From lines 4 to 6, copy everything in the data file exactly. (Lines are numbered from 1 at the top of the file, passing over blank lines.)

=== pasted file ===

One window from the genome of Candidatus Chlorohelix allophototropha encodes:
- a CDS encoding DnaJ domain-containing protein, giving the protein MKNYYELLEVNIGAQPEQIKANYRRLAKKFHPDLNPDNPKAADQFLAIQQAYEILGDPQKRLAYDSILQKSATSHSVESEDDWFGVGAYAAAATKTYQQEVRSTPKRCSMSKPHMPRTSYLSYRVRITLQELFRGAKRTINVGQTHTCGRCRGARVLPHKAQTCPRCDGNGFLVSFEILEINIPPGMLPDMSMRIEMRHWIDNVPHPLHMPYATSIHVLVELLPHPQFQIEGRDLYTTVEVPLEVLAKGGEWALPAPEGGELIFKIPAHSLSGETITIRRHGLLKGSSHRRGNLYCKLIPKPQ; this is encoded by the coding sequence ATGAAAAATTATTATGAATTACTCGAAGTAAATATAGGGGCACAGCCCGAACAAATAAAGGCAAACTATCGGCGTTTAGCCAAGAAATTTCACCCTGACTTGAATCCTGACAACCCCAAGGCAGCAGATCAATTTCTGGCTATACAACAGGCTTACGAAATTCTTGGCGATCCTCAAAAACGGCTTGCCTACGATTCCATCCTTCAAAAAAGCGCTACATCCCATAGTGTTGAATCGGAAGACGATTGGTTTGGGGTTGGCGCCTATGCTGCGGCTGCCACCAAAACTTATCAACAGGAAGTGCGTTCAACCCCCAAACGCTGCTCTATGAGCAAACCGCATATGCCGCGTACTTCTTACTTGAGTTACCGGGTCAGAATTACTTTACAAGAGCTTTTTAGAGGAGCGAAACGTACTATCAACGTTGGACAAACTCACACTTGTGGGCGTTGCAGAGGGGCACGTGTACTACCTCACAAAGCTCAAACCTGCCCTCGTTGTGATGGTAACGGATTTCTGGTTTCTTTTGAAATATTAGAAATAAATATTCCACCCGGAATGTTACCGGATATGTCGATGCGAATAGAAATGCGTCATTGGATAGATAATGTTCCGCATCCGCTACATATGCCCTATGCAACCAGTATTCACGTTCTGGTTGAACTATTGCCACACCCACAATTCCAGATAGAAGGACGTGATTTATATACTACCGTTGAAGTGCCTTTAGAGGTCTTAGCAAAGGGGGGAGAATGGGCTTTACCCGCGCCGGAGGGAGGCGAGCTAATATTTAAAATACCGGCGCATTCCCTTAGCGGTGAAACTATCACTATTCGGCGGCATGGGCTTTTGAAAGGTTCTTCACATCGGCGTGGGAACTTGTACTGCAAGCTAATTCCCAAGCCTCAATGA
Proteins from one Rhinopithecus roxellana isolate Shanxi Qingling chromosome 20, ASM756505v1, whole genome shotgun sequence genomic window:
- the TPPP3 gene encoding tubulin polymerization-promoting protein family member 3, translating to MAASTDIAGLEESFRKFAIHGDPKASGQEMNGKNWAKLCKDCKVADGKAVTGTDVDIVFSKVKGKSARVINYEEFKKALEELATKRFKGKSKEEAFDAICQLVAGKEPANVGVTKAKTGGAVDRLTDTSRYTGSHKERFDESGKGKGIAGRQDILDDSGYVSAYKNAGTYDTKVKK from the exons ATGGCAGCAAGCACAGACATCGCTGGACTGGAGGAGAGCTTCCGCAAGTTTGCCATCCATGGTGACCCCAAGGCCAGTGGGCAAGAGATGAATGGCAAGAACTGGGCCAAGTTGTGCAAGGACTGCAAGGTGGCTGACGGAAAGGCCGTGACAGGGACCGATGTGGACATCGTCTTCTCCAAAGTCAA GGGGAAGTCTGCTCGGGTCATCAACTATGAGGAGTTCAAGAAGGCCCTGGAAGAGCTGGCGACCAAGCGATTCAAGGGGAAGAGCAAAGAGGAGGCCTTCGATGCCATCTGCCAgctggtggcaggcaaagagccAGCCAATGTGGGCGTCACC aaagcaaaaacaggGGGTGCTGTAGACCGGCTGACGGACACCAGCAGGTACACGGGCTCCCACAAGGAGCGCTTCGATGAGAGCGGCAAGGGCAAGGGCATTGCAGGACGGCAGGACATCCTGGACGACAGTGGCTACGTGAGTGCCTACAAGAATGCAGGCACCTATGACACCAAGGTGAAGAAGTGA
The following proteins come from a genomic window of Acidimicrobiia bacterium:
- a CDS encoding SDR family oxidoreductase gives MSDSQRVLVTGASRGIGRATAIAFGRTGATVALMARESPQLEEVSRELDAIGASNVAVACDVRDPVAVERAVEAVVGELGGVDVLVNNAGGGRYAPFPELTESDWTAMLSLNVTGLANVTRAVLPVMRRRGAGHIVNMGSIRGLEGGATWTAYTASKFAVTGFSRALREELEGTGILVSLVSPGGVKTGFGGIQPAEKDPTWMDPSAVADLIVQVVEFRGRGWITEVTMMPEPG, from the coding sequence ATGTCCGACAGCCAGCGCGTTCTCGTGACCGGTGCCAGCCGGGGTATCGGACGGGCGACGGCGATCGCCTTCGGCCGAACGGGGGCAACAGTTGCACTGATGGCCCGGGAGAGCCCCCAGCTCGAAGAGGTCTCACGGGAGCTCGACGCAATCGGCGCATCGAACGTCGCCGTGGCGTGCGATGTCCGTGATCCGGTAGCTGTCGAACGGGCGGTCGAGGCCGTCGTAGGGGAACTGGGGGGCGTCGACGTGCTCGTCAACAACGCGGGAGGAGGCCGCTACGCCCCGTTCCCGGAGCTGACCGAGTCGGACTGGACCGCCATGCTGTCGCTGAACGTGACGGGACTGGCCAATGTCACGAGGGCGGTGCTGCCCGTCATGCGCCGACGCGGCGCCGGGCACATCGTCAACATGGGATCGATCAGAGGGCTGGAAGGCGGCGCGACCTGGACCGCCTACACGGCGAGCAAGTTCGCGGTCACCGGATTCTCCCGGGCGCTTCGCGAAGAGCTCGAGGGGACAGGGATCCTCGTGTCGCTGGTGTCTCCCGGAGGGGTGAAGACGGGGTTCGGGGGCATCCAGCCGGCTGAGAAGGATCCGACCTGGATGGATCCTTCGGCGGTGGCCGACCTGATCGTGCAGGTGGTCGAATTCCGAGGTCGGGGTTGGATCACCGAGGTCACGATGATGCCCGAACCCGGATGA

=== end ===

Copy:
- the TPPP3 gene encoding tubulin polymerization-promoting protein family member 3, translating to MAASTDIAGLEESFRKFAIHGDPKASGQEMNGKNWAKLCKDCKVADGKAVTGTDVDIVFSKVKGKSARVINYEEFKKALEELATKRFKGKSKEEAFDAICQLVAGKEPANVGVTKAKTGGAVDRLTDTSRYTGSHKERFDESGKGKGIAGRQDILDDSGYVSAYKNAGTYDTKVKK from the exons ATGGCAGCAAGCACAGACATCGCTGGACTGGAGGAGAGCTTCCGCAAGTTTGCCATCCATGGTGACCCCAAGGCCAGTGGGCAAGAGATGAATGGCAAGAACTGGGCCAAGTTGTGCAAGGACTGCAAGGTGGCTGACGGAAAGGCCGTGACAGGGACCGATGTGGACATCGTCTTCTCCAAAGTCAA GGGGAAGTCTGCTCGGGTCATCAACTATGAGGAGTTCAAGAAGGCCCTGGAAGAGCTGGCGACCAAGCGATTCAAGGGGAAGAGCAAAGAGGAGGCCTTCGATGCCATCTGCCAgctggtggcaggcaaagagccAGCCAATGTGGGCGTCACC aaagcaaaaacaggGGGTGCTGTAGACCGGCTGACGGACACCAGCAGGTACACGGGCTCCCACAAGGAGCGCTTCGATGAGAGCGGCAAGGGCAAGGGCATTGCAGGACGGCAGGACATCCTGGACGACAGTGGCTACGTGAGTGCCTACAAGAATGCAGGCACCTATGACACCAAGGTGAAGAAGTGA
The following proteins come from a genomic window of Acidimicrobiia bacterium:
- a CDS encoding SDR family oxidoreductase gives MSDSQRVLVTGASRGIGRATAIAFGRTGATVALMARESPQLEEVSRELDAIGASNVAVACDVRDPVAVERAVEAVVGELGGVDVLVNNAGGGRYAPFPELTESDWTAMLSLNVTGLANVTRAVLPVMRRRGAGHIVNMGSIRGLEGGATWTAYTASKFAVTGFSRALREELEGTGILVSLVSPGGVKTGFGGIQPAEKDPTWMDPSAVADLIVQVVEFRGRGWITEVTMMPEPG, from the coding sequence ATGTCCGACAGCCAGCGCGTTCTCGTGACCGGTGCCAGCCGGGGTATCGGACGGGCGACGGCGATCGCCTTCGGCCGAACGGGGGCAACAGTTGCACTGATGGCCCGGGAGAGCCCCCAGCTCGAAGAGGTCTCACGGGAGCTCGACGCAATCGGCGCATCGAACGTCGCCGTGGCGTGCGATGTCCGTGATCCGGTAGCTGTCGAACGGGCGGTCGAGGCCGTCGTAGGGGAACTGGGGGGCGTCGACGTGCTCGTCAACAACGCGGGAGGAGGCCGCTACGCCCCGTTCCCGGAGCTGACCGAGTCGGACTGGACCGCCATGCTGTCGCTGAACGTGACGGGACTGGCCAATGTCACGAGGGCGGTGCTGCCCGTCATGCGCCGACGCGGCGCCGGGCACATCGTCAACATGGGATCGATCAGAGGGCTGGAAGGCGGCGCGACCTGGACCGCCTACACGGCGAGCAAGTTCGCGGTCACCGGATTCTCCCGGGCGCTTCGCGAAGAGCTCGAGGGGACAGGGATCCTCGTGTCGCTGGTGTCTCCCGGAGGGGTGAAGACGGGGTTCGGGGGCATCCAGCCGGCTGAGAAGGATCCGACCTGGATGGATCCTTCGGCGGTGGCCGACCTGATCGTGCAGGTGGTCGAATTCCGAGGTCGGGGTTGGATCACCGAGGTCACGATGATGCCCGAACCCGGATGA